It’s crucial to know who will be involved throughout the project process. I need to know who is responsible for providing input, giving feedback, and serving as the final decision-maker. Because design is a process, I like to involve at least two stakeholders throughout and avoid any last-minute additions to the team. While everyone has different personal preferences, any decision made by large committees will require compromise and therefore lack a singular vision. Because vision is not a group activity, having many decision-makers interferes with the possibility of the process going smoothly.
2. Respect the schedule.
Agreeing on a timeline is an essential part of any project process. At the beginning of an engagement, we’ll work together to create a detailed schedule that includes deadlines for presentations, reviews, and feedback. Meeting these deadlines is critical if you wish to complete the project on time. If there is a need for additional time for input or another round of creative development, the project deadline will need to be adjusted. Every extra day added to the schedule will require at least three additional days added to the project deadline. Rushing leads to unfortunate mistakes, especially if it’s due to waffling over decisions or delaying the start of the project. If anything puts our deadlines in jeopardy, I will let you know right away, and I appreciate it if you return the favor.
3. Document your feedback.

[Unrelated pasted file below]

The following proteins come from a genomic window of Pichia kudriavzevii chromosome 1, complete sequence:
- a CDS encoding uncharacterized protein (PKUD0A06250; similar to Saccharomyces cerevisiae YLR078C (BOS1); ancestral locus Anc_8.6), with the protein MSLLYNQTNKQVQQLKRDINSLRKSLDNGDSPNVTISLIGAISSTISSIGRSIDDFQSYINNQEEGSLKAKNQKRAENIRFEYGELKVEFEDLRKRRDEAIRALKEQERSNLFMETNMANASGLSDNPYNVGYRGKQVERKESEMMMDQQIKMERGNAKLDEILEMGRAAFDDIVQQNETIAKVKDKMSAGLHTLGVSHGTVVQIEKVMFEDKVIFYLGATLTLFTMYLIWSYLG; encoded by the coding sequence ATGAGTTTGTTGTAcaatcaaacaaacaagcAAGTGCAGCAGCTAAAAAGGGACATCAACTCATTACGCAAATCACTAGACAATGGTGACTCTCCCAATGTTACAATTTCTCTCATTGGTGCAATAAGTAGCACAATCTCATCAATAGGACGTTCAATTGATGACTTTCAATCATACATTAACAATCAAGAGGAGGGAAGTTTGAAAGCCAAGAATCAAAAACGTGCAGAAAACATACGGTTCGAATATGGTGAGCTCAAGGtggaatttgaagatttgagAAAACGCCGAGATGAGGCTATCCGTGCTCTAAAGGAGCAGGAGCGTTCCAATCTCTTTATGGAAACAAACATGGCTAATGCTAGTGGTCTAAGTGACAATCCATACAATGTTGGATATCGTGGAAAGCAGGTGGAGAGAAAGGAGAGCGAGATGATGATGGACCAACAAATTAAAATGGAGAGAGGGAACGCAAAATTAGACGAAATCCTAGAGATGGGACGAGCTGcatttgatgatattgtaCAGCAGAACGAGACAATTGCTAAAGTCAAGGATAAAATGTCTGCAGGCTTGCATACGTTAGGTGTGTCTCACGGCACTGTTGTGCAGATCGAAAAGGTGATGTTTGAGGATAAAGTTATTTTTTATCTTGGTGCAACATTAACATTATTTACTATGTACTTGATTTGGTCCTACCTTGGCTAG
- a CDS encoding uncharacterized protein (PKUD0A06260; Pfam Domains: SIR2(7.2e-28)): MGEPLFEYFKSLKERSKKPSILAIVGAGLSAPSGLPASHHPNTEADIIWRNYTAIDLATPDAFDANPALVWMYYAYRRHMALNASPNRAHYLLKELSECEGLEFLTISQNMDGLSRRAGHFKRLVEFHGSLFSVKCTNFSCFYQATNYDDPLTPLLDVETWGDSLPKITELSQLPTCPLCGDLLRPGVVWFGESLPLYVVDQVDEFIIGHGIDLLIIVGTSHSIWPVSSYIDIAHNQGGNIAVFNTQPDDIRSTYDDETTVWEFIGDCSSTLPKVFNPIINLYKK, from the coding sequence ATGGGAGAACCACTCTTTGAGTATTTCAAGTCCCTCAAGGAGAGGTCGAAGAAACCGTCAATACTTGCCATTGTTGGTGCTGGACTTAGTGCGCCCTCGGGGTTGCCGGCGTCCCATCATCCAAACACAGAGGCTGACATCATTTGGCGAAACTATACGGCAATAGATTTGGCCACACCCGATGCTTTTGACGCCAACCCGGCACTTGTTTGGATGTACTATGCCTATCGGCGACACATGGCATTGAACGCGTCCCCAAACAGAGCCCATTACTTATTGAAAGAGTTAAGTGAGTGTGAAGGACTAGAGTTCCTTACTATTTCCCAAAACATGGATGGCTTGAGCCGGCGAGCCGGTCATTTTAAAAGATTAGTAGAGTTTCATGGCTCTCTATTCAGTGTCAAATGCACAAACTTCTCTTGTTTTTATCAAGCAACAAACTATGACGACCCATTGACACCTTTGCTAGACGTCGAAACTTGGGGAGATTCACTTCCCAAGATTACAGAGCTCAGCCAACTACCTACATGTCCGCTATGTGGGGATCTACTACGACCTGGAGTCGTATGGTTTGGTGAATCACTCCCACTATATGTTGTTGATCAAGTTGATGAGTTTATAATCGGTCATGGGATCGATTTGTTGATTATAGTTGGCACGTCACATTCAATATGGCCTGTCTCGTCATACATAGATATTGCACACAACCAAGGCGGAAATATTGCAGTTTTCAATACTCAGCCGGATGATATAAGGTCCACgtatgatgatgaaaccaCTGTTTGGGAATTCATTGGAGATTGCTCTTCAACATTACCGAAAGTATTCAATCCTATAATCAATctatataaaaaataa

Feedback is most effective when we can talk through it at a conversational pace. If you send a list of critical bullet points with minimal context, you’re unlikely to make your point effectively. Instead, take the time to talk through your notes — either face-to-face or on the phone. When the conversation is over, always follow up with a list of your specific feedback notes. With any project, it is essential to document all feedback. I use a combination of two tools, Adobe PDFs and Asana. I find it helpful to annotate a PDF of the design, capturing your notes and ideas within the project document. I then use Asana for project management. Asana is an efficient way to collect and document your feedback. Asana keeps everything in one place, so none of the details are lost. It also notifies you of tasks and due dates, tracks which revision we are on, and shows us where we are in our project timeline. This combination of tools saves time, reduces miscommunications, and keeps us accountable to one another. Documenting feedback is especially important when several stakeholders are involved in the project.